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Falling inflation: Why it's good news for homeowners AND workers

Inflation continues to fall towards the RBA's target band.

Composite image of Pedestrians on a busy street, and money to represent inflation.
Falling inflation could soon see workers enjoying a real wage rise. (Source: Getty) (Getty)

It is unambiguously good news that inflation is falling.

It means cost-of-living pressures on consumers are easing and lower inflation is working strongly against any policy imperative that further interest rate hikes are needed.

Indeed, after pausing in the hiking cycle earlier this month, the inflation data should see the Reserve Bank (RBA) hold interest rates steady when it meets next Tuesday to discuss monetary policy settings.

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According to the monthly data, in the year to June 2023, the annual inflation rate was 5.4 per cent, well below the 8.4 per cent peak recorded in December 2023, and continuing an unrelenting trend lower in inflation over the first half of 2023.

But even better than that, when account is taken of price changes in the past six months, inflation was just 1.7 per cent in that time for an annualised rise of 3.5 per cent, a result that is within reach of the RBA target range of 2-3 per cent.

The quarterly data confirm the inflation fall too. In the June quarter, inflation was 0.8 per cent, the lowest quarterly result in three years and a rate that saw the annual inflation rate ease to 6.0 per cent, well below the peak of 7.8 per cent in the year to the December quarter, 2022.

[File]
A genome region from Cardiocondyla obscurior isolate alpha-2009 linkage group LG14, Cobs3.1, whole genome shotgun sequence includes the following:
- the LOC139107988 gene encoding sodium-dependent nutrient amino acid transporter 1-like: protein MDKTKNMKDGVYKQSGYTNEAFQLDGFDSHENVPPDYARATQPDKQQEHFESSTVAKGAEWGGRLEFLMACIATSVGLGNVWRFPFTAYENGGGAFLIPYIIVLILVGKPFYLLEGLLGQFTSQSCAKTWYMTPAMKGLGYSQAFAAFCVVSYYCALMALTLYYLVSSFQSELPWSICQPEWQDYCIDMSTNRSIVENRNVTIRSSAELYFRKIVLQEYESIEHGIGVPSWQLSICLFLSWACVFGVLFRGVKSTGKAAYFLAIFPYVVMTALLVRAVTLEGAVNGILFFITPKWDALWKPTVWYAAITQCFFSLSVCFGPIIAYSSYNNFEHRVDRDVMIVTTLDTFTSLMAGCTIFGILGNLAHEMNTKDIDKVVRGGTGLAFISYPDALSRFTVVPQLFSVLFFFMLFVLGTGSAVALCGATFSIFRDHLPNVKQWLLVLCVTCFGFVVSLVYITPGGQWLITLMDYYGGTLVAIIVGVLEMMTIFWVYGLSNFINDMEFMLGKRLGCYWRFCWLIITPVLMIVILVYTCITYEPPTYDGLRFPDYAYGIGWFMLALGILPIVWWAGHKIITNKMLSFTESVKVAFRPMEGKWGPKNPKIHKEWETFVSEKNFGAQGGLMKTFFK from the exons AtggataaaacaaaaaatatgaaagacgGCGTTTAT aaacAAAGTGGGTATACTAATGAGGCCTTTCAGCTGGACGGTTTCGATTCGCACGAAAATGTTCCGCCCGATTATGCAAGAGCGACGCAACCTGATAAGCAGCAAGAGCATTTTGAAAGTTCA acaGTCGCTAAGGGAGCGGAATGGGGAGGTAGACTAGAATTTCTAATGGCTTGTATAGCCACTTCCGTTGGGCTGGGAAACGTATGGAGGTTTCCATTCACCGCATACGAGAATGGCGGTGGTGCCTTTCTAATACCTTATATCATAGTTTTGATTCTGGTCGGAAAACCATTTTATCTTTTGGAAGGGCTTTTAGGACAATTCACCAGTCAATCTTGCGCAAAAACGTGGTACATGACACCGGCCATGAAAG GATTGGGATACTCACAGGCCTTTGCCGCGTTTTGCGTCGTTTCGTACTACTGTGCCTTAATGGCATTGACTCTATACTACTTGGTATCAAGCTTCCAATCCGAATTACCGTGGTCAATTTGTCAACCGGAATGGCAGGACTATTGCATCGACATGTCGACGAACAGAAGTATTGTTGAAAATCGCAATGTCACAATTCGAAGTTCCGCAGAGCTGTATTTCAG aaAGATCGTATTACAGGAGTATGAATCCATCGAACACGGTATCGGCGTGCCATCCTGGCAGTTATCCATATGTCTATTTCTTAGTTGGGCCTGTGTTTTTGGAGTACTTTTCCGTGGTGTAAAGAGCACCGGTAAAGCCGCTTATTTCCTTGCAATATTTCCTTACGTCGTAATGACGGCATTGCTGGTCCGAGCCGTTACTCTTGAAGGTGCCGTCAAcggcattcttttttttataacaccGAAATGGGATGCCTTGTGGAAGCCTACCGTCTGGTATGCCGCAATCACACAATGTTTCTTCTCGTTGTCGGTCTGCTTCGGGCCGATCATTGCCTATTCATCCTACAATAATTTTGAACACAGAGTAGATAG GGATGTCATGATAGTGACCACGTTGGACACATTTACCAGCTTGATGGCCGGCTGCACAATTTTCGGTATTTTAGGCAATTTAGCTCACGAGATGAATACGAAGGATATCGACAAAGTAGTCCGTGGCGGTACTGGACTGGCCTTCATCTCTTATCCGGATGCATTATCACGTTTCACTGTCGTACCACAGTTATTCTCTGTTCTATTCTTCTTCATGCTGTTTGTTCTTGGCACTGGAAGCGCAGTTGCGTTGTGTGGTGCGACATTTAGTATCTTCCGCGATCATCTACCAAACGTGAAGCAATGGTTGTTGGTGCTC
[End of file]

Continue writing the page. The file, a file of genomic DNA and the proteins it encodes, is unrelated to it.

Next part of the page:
The underlying inflation rate – the trimmed mean version the RBA likes to give greater importance to – eased to an annual increase of 5.9 per cent and, like headline inflation, is on track to return to the RBA target in the next six to 12 months.

With the domestic economy slowing, global inflation pressures lower and the government keeping a very tight grip on fiscal policy - with its strategy to deliver budget surpluses - inflation will continue to ease over the next year.

The big question for policy makers and financial markets is the speed of that fall, and the time it will take for inflation to get back to the 2-3 per cent target band.

The RBA has a gloomy view on that, which is why it has unexpectedly continued its hiking cycle through the first half of 2023. On its latest forecasts, it has the inflation rate only gradually falling to 3 per cent - the top of the target band - in the middle of 2025 – still two long years away.

It will provide revised forecasts next Friday, with the Quarterly Statement on Monetary Policy. With inflation undershooting its most recent forecasts and, with growth lower too, a downward revision to the inflation outlook with an earlier return to the target band is on the cards.

The good news will get better

By the end of 2023, Australian workers are likely to see some even better news, with the annual rate of inflation falling below the rate of wage increases. In other words: real wage rises - something that will be a welcome turn from the years of troubling real wage declines.

In terms of the numbers, the momentum is such that inflation is forecast to be around 3 to 3.5 per cent and wages growth around 3.75 to 4.25 per cent, meaning real wages will be up.

This is likely to support household spending, which has been very weak over the past year, and it could also alleviate some of the mortgage stress that appears to be rising as the impact of the past RBA interest rate hikes comes through.

The bottom line is that inflation is falling and will get ever lower in the next six to 18 months. This means the RBA will be reluctant to hike rates further as it sits back and watches the economy move to a favourable blend of low inflation and low unemployment – provided it doesn’t jump at shadows and hike interest rates again.

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